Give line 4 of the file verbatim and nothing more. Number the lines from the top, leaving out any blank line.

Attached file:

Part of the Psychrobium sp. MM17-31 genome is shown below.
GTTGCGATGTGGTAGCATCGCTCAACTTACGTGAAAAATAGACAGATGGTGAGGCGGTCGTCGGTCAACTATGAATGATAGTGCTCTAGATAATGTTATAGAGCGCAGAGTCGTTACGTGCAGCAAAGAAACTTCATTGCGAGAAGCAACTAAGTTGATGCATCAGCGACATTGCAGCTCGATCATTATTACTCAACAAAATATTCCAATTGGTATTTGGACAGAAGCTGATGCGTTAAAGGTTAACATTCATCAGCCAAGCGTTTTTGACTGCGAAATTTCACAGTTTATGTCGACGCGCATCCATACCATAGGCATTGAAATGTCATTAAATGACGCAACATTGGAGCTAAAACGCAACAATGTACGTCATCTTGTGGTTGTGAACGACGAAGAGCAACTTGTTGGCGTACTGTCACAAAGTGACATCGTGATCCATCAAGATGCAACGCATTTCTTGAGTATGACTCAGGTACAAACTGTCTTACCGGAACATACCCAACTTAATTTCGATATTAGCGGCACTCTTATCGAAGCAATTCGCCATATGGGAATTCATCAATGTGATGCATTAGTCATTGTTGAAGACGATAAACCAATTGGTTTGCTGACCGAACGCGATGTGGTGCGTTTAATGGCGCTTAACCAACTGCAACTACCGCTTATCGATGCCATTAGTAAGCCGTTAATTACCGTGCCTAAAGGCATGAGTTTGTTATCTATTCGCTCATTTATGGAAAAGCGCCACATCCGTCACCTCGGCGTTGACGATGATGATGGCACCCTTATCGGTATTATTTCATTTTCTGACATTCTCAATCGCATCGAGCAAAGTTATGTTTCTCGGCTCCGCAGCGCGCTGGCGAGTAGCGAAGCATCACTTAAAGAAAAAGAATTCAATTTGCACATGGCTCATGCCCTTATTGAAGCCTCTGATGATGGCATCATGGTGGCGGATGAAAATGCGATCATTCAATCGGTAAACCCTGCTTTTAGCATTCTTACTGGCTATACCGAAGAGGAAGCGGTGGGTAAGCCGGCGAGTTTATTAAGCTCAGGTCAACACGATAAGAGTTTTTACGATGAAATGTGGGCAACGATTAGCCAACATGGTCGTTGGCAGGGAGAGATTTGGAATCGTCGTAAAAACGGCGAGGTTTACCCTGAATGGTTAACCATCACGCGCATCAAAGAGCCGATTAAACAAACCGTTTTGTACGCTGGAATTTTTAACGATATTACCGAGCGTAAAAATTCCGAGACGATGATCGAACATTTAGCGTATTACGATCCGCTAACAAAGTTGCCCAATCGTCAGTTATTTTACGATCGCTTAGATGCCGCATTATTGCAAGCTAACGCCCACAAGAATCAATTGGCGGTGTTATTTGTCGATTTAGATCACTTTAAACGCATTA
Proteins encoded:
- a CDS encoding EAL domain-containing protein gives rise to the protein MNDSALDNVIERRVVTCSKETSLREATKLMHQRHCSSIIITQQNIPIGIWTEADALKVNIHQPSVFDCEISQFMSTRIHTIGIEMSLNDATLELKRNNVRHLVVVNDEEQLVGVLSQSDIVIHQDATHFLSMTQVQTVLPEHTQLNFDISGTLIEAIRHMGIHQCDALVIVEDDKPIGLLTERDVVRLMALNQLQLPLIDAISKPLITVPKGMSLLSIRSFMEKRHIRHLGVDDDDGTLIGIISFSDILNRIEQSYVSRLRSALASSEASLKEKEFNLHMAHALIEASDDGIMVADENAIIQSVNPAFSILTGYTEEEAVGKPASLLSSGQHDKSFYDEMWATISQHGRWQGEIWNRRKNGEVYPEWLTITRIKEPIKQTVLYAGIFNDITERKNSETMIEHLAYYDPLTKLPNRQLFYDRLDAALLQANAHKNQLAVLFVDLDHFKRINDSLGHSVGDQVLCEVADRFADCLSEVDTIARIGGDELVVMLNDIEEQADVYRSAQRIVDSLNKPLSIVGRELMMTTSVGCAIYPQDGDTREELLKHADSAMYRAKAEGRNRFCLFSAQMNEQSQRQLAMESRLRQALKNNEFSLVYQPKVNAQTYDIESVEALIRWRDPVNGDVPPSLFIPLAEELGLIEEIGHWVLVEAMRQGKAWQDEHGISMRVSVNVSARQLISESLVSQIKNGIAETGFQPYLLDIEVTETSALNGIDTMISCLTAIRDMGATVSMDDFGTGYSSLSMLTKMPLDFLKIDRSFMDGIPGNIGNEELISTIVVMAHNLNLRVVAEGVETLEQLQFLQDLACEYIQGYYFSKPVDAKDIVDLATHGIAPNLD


- a CDS encoding EAL domain-containing protein gives rise to the protein MNDSALDNVIERRVVTCSKETSLREATKLMHQRHCSSIIITQQNIPIGIWTEADALKVNIHQPSVFDCEISQFMSTRIHTIGIEMSLNDATLELKRNNVRHLVVVNDEEQLVGVLSQSDIVIHQDATHFLSMTQVQTVLPEHTQLNFDISGTLIEAIRHMGIHQCDALVIVEDDKPIGLLTERDVVRLMALNQLQLPLIDAISKPLITVPKGMSLLSIRSFMEKRHIRHLGVDDDDGTLIGIISFSDILNRIEQSYVSRLRSALASSEASLKEKEFNLHMAHALIEASDDGIMVADENAIIQSVNPAFSILTGYTEEEAVGKPASLLSSGQHDKSFYDEMWATISQHGRWQGEIWNRRKNGEVYPEWLTITRIKEPIKQTVLYAGIFNDITERKNSETMIEHLAYYDPLTKLPNRQLFYDRLDAALLQANAHKNQLAVLFVDLDHFKRINDSLGHSVGDQVLCEVADRFADCLSEVDTIARIGGDELVVMLNDIEEQADVYRSAQRIVDSLNKPLSIVGRELMMTTSVGCAIYPQDGDTREELLKHADSAMYRAKAEGRNRFCLFSAQMNEQSQRQLAMESRLRQALKNNEFSLVYQPKVNAQTYDIESVEALIRWRDPVNGDVPPSLFIPLAEELGLIEEIGHWVLVEAMRQGKAWQDEHGISMRVSVNVSARQLISESLVSQIKNGIAETGFQPYLLDIEVTETSALNGIDTMISCLTAIRDMGATVSMDDFGTGYSSLSMLTKMPLDFLKIDRSFMDGIPGNIGNEELISTIVVMAHNLNLRVVAEGVETLEQLQFLQDLACEYIQGYYFSKPVDAKDIVDLATHGIAPNLD